How to Check for Password Security

(This post has been imported from an old blog of mine.)

It’s actually not that complicated to do right. But there are a lot of websites that don’t do it right. To put it simply:

XKCD #936: “Password Strength” demonstrates common security practices, their flaws, and a more secure password format. Ironically, the example password is now seen in hacked database dumps, as people don’t realize a popular webcomic’s demonstration is fairly easy to guess.

Or, a wordier form: You see lots of sites banning special characters, requiring an uppercase and lowercase character, and one number, or some variation of that and with more and more specific rules. The problem with these rules is that they make passwords hard for people to remember without really increasing security, punish users using secure passwords that don’t happen to quite match the requirements, and lead to people trying to figure out ways to get around them that lead to less security.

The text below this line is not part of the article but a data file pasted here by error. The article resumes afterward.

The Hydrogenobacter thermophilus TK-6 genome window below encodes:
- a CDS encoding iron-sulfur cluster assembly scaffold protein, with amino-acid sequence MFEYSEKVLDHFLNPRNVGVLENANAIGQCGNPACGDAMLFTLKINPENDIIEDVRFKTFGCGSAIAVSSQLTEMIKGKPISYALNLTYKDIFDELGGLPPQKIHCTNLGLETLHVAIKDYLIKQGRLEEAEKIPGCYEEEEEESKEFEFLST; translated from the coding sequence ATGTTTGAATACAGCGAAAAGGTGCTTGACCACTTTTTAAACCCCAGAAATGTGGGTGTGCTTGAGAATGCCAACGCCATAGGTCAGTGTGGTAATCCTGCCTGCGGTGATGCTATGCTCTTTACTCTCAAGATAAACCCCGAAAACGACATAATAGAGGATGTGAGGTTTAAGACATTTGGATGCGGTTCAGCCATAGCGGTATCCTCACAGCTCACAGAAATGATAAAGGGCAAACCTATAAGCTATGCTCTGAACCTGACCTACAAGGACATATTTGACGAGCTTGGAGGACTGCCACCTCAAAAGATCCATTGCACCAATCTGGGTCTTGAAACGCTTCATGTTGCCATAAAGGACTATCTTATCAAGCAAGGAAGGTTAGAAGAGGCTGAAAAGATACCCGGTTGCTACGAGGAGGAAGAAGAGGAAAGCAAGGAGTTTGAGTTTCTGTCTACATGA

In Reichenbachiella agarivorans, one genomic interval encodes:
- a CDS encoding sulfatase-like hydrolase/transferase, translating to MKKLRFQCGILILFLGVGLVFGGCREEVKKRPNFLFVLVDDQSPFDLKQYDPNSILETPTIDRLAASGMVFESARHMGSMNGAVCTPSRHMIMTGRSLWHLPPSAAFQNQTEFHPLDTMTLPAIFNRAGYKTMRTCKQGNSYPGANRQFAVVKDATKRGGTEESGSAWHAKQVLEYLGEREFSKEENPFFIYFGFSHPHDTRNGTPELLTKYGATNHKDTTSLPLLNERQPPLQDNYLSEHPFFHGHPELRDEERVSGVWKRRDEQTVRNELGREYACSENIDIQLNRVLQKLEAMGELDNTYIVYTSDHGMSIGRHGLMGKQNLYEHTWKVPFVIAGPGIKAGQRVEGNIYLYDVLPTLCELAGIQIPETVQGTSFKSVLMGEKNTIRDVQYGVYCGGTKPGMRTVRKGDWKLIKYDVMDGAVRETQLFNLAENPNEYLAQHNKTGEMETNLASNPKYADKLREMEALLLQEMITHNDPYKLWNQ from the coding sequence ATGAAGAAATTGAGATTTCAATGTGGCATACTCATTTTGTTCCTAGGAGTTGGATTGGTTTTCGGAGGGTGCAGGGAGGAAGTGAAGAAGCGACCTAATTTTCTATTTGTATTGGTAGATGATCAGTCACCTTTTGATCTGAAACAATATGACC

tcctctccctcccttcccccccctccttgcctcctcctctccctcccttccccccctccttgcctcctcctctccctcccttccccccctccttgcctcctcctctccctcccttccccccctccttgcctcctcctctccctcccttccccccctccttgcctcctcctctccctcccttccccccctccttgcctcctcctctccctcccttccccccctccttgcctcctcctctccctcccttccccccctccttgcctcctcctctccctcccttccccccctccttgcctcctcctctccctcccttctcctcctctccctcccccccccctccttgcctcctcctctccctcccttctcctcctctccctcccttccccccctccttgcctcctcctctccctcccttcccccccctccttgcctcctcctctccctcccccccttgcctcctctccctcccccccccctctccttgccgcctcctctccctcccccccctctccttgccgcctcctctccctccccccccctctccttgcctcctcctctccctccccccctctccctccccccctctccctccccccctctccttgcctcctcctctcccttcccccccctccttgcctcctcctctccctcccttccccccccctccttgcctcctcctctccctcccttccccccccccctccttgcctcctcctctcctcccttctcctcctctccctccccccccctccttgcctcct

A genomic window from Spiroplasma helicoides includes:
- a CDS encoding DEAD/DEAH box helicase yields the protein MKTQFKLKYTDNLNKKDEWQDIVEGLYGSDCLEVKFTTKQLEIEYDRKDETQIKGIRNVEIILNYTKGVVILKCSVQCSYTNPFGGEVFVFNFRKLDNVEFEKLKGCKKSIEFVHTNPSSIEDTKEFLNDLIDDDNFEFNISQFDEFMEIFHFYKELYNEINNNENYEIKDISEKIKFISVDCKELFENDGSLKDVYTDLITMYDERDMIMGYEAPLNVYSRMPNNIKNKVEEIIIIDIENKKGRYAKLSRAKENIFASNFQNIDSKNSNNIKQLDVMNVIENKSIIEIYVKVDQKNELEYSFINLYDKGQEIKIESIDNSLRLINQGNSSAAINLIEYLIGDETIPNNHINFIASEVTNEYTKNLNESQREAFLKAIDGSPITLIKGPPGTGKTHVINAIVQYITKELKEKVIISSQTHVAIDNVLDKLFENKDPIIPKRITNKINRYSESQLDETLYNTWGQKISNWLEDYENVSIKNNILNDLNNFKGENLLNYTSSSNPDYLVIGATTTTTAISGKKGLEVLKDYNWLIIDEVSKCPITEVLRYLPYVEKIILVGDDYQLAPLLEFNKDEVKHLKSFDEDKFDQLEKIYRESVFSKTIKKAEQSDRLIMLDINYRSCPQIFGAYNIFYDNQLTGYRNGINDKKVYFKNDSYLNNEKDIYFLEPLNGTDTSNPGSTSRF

Not to mention, by forcing passwords into such specific rules, you’re giving a potential hacker more information about how to make guesses, because every password is going to match these rules. The more specific they are, the less has to be checked. For example, if every password must have a number, well then you don’t need to check any words by themselves, just words with numbers added on or mixed in. If special characters aren’t allowed, that’s millions of combinations that don’t need to be checked anymore.

So how do we make more secure passwords?

Three simple rules:

  1. Must not contain more than 6 occurrences of the same character.
  2. Must be at least 10 characters long.
  3. Must not be equal to your username, your email address, the site’s name, the site’s URL.

And with that, you have stopped the majority of bad passwords. There’s only one thing left to do… This list will not always be true, in the future, longer passwords will probably be needed. The whole reason I’m even saying 10 characters is because 8 character passwords are essentially equal to not having a password at all these days. I personally use 32 characters or more, because that will last a while, 10 characters is a lot closer to becoming easily hackable.

(This post has been superseded by a more recent post.)

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